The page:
August 27, 1770 — Georg Wilhelm Friedrich Hegel is born

Hegel was one of the most influential philosophers of his time. He built upon the work of Kant, Descartes, Hume and others – his work assumes a familiarity with the writings of many of his predecessors – and Hegel himself was an influence on any number of the philosophers who followed him, notably Karl Marx and Theodor Adorno.

Hegel lived to be 61 years old, and spent most of his adult life studying and writing in a total of eight different German universities. He wrote four books: Phenomenology of Spirit (1807); Science of Logic (published in three volumes: 1811, 1812 & 1816); Encyclopedia of the Philosophical Sciences (1816) and Elements of the Philosophy of Right (1822).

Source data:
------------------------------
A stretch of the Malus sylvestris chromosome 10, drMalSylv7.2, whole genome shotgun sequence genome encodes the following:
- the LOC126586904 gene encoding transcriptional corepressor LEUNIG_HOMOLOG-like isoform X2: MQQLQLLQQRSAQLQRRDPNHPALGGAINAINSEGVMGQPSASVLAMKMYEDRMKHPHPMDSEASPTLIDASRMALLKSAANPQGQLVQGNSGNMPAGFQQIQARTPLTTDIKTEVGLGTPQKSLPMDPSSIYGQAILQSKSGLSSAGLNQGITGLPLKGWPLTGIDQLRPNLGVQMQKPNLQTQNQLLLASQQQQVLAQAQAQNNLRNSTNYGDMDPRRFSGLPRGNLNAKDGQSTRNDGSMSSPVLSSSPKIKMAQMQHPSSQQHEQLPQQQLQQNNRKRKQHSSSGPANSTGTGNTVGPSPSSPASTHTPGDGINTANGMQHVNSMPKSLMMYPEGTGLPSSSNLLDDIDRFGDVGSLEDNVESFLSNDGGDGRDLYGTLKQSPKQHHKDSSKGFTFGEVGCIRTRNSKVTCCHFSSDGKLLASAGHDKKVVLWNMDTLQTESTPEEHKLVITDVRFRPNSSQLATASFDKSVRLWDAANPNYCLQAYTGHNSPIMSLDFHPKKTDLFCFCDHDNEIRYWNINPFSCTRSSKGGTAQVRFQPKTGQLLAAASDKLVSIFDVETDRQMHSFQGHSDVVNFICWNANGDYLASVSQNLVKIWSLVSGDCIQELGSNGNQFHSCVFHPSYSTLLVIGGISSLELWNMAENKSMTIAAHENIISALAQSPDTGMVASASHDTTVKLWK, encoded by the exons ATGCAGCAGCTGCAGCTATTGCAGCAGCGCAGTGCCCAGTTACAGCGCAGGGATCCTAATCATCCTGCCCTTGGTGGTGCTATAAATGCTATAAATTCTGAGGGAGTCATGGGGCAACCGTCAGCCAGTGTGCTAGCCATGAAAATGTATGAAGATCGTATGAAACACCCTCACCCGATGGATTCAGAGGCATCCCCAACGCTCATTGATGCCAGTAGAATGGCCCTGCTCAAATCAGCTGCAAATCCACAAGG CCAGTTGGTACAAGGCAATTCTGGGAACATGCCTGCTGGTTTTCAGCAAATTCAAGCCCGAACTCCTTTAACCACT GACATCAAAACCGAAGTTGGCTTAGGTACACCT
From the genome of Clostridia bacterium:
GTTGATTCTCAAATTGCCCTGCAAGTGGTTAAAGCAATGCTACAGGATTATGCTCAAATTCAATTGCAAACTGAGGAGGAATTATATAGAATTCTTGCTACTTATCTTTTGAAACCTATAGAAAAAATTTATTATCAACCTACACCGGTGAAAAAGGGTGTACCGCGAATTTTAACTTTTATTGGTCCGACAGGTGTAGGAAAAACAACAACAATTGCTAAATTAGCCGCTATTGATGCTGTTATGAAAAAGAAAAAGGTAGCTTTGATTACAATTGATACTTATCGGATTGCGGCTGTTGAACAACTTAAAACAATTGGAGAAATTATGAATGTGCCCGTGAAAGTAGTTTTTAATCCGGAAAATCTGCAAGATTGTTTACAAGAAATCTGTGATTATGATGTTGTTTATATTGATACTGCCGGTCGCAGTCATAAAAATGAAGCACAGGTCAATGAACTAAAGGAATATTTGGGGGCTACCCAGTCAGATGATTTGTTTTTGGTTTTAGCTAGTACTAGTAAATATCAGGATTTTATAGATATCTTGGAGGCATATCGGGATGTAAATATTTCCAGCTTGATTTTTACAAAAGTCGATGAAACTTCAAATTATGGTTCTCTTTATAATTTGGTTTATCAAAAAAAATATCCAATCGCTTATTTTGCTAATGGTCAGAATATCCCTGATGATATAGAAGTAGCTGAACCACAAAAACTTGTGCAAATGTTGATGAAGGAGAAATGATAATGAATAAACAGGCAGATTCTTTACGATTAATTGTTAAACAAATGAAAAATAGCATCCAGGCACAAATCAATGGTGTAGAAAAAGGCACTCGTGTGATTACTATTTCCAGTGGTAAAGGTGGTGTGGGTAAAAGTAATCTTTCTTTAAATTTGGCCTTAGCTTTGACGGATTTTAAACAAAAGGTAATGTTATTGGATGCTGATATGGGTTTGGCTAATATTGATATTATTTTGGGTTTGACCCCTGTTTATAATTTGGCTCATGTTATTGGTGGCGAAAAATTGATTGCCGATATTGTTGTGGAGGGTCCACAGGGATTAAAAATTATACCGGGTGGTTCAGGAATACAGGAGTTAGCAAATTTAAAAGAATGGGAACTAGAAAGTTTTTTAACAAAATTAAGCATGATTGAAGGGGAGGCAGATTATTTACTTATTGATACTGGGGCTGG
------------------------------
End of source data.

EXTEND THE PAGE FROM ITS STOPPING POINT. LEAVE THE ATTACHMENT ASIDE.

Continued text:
December 17, 1770 — Ludwig van Beethoven born

Generally acknowledged to be one of the greatest, if not the greatest, of the classical composers, Ludwig van Beethoven was born in Bonn, in what is now Germany. However, most of his early creative life was spent in Vienna, where he studied music under the tutelage of Joseph Haydn. Exposed to works by other composers of Vienna (notably Mozart and Bach), Beethoven nonetheless developed his own distinctive style.

At the age of 26, Beethoven began to develop tinnitus, an affliction which would slowly rob him of his hearing entirely. Undaunted, he continued to compose, play and conduct music, and many of his greatest works were written at a time when he was either partially or completely deaf.

The date given here for his birth is actually that of his baptism – no conclusive record exists of his actual birth date, although it is unlikely to have been more than a week or so earlier.